Calculate your calorie intake for bodyweight training and calisthenics

How much should you eat if you mainly do bodyweight training and calisthenics in your home gym? Is there such a thing as the perfect calisthenics diet? Or should you go by the “calories in, calories out” equation?

Nutrition For Calisthenics

Calisthenics training is typically less concerned with building mass and size, and more focused on building a lean athletic physique which can perform well. But this doesn’t mean you should under-eat, or skimp on good nutrition. Protein intake will still be important (you do still want to build and maintain lean mass and bone density, right?) Carbohydrates and fats still have their place (for energy and health). But you may wish to keep a closer eye on bodyweight than a bodybuilder would.

Diet For Bodyweight Training vs Bodybuilding Training

Bodybuilding style training doesn’t require you to be light, after all you are not pulling or lifting your own body. Some people feel that muscle mass moves weights. And this may be true – but we are talking about calisthenics style training here, where the weights you are moving is your own body weight. Bodyweight training puts pressure through your joints, including your wrists, knees, and ankles. Strength to power ratio is important, and you won’t want to be any heavier than necessary.

Work Out How Many Calories For Your Goals

Calorie targets are always a best guess. There is no perfect formula or magic app that will tell you exactly how much to eat in order to lose body fat or stay lean. The best you can do it make an educated guess, track everything, assess your progress, and then adjust (up or down) from there.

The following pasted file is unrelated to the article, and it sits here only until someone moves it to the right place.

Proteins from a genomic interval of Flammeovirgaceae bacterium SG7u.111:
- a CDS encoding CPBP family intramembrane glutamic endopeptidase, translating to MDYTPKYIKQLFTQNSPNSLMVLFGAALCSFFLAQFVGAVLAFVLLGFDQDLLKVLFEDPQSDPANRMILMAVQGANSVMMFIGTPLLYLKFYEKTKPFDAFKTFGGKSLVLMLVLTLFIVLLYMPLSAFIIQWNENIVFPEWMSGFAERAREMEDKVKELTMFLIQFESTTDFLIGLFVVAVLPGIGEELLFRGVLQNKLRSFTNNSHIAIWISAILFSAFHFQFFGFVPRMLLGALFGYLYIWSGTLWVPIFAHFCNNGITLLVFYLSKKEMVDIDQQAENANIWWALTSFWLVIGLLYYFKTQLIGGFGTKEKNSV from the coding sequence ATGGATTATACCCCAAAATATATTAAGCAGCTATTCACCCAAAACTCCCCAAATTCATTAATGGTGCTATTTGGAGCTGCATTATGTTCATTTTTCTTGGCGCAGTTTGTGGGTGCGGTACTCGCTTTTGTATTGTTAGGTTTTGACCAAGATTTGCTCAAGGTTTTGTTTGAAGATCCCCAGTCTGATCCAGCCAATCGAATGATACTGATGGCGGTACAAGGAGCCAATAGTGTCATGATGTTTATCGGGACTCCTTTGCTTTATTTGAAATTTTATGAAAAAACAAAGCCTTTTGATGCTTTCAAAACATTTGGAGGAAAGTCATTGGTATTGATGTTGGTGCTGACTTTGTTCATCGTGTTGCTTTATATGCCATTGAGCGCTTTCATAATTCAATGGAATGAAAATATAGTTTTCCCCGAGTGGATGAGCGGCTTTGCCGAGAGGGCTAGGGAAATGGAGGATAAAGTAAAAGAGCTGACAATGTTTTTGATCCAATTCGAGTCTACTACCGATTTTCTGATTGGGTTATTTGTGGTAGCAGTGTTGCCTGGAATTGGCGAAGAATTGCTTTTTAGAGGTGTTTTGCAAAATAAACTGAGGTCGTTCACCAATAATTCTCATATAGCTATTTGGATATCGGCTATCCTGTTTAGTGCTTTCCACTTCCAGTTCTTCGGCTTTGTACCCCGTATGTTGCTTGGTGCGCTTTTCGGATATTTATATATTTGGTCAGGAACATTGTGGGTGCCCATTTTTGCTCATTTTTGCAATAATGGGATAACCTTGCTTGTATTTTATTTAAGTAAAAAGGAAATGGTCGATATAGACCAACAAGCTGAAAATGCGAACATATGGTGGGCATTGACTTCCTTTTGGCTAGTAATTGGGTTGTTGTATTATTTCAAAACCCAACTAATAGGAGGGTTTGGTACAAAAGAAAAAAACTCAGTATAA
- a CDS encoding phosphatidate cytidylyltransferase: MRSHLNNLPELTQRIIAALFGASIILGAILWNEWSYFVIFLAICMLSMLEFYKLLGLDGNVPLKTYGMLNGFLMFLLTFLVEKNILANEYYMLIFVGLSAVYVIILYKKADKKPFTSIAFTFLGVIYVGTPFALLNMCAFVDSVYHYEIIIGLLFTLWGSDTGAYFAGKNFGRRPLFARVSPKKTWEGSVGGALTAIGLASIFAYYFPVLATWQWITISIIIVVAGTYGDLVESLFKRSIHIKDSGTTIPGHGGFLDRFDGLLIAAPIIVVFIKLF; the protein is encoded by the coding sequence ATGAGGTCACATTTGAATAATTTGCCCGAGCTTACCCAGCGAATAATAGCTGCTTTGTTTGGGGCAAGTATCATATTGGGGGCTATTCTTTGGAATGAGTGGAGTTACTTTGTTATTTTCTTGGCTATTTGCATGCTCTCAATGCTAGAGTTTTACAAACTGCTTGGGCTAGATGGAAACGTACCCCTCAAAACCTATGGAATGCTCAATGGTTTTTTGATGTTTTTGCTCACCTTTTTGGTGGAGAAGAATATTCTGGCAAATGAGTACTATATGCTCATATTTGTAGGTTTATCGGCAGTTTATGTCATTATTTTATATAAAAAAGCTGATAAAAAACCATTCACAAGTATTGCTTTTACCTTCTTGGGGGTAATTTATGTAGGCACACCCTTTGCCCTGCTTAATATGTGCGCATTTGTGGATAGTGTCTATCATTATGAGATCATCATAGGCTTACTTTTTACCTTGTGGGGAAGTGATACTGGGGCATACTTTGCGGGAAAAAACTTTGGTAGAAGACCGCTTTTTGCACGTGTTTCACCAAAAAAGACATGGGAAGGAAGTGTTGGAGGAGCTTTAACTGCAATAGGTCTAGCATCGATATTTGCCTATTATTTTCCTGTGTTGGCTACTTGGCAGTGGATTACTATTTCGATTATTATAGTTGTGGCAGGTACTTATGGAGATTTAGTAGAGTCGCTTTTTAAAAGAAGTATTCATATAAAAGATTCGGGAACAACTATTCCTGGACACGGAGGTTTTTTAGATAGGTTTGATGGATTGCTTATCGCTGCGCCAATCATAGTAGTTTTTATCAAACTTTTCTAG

Here are two good places to start.

The American College of Sports Medicine recommends the following formula (yes, you’ll need a calculator!)

Men:

RE = 662 – 9,53 * (age in years) + physical activity coefficient * [15,91 * (body weight in kilograms) + 539,6 * (height in meters)]

Women:

RE = 354 – 6.91 * (age in years) + physical activity coefficient * [9.36 * (body weight in kilograms) + 726 * (height in meters)]

What the “physical activity coefficient”?

1.25 = sedentary, just normal walking and household chores etc

1.5 = the above + 30-60 minutes of moderate activity

1.75 = the first option + 60 minutes moderate activity

2.2 = the first option + 60 min. of moderate physical activity + 60 min. of intense physical activity OR 120 min. moderate physical activity

The bodyweight x calories method

1-2 training sessions a week = your weight in lbs x 12 (this gives you your target calories)

2-4 training sessions a week = your weight in lbs x 14 (this gives you your target calories)

5+ training sessions a week = your weight in lbs x 16 (this gives you your target calories)

Best Foods For Pre & Post Calisthenics

One of the many benefits of a home gym is having easy access to your kitchen for pre and post workout snacks.

You might not need anything to eat before training, unless lunch was hours ago and you feel hungry. Many people like to do body weight training on an emptier stomach anyway, as it can help with balance and agility. If you need something, have some simple carbs that will be digested easily and avoid fats (which slow gastric emptying).

After training, have a main meal or a light snack consisting of protein (25g-35g), a serving of decent carbs (potato, rice, root vegetables, pasta), and a small amount of fats either from your choices of protein (oily fish, eggs) or from a simple fat source.

If timings mean you need a snack after training, then a meal in several hours, opt for protein and simple carbs. Cereal and a protein shake is quick and tasty, fruit and greek yoghurt is another way to combine protein and “quick” carbs.

Related Posts

Leave a Comment